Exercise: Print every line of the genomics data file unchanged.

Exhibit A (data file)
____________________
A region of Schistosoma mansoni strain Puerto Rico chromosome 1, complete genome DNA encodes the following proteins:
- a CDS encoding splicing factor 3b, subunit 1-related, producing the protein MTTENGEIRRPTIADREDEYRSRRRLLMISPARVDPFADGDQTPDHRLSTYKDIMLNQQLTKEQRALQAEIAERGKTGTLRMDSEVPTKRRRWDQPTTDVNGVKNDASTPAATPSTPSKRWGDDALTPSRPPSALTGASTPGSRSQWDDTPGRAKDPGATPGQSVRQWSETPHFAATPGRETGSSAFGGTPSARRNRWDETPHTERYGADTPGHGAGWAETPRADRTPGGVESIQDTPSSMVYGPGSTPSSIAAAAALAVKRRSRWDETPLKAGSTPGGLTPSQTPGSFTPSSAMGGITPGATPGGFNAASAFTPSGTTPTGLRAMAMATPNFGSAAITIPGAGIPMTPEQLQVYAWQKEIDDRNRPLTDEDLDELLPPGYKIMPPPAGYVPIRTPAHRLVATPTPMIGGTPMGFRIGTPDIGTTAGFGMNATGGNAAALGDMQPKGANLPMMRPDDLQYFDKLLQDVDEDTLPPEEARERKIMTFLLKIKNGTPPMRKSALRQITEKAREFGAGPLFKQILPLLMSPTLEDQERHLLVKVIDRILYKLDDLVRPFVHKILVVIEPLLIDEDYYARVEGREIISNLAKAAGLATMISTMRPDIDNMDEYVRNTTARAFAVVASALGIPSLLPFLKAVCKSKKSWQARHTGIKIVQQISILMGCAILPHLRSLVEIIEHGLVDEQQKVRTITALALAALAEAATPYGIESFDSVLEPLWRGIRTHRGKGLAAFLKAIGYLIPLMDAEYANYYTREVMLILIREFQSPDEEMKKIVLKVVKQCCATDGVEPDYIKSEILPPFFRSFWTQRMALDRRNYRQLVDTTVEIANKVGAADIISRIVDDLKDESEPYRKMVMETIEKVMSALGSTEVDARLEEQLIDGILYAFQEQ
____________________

A region of Schistosoma mansoni strain Puerto Rico chromosome 1, complete genome DNA encodes the following proteins:
- a CDS encoding splicing factor 3b, subunit 1-related, producing the protein MTTENGEIRRPTIADREDEYRSRRRLLMISPARVDPFADGDQTPDHRLSTYKDIMLNQQLTKEQRALQAEIAERGKTGTLRMDSEVPTKRRRWDQPTTDVNGVKNDASTPAATPSTPSKRWGDDALTPSRPPSALTGASTPGSRSQWDDTPGRAKDPGATPGQSVRQWSETPHFAATPGRETGSSAFGGTPSARRNRWDETPHTERYGADTPGHGAGWAETPRADRTPGGVESIQDTPSSMVYGPGSTPSSIAAAAALAVKRRSRWDETPLKAGSTPGGLTPSQTPGSFTPSSAMGGITPGATPGGFNAASAFTPSGTTPTGLRAMAMATPNFGSAAITIPGAGIPMTPEQLQVYAWQKEIDDRNRPLTDEDLDELLPPGYKIMPPPAGYVPIRTPAHRLVATPTPMIGGTPMGFRIGTPDIGTTAGFGMNATGGNAAALGDMQPKGANLPMMRPDDLQYFDKLLQDVDEDTLPPEEARERKIMTFLLKIKNGTPPMRKSALRQITEKAREFGAGPLFKQILPLLMSPTLEDQERHLLVKVIDRILYKLDDLVRPFVHKILVVIEPLLIDEDYYARVEGREIISNLAKAAGLATMISTMRPDIDNMDEYVRNTTARAFAVVASALGIPSLLPFLKAVCKSKKSWQARHTGIKIVQQISILMGCAILPHLRSLVEIIEHGLVDEQQKVRTITALALAALAEAATPYGIESFDSVLEPLWRGIRTHRGKGLAAFLKAIGYLIPLMDAEYANYYTREVMLILIREFQSPDEEMKKIVLKVVKQCCATDGVEPDYIKSEILPPFFRSFWTQRMALDRRNYRQLVDTTVEIANKVGAADIISRIVDDLKDESEPYRKMVMETIEKVMSALGSTEVDARLEEQLIDGILYAFQEQ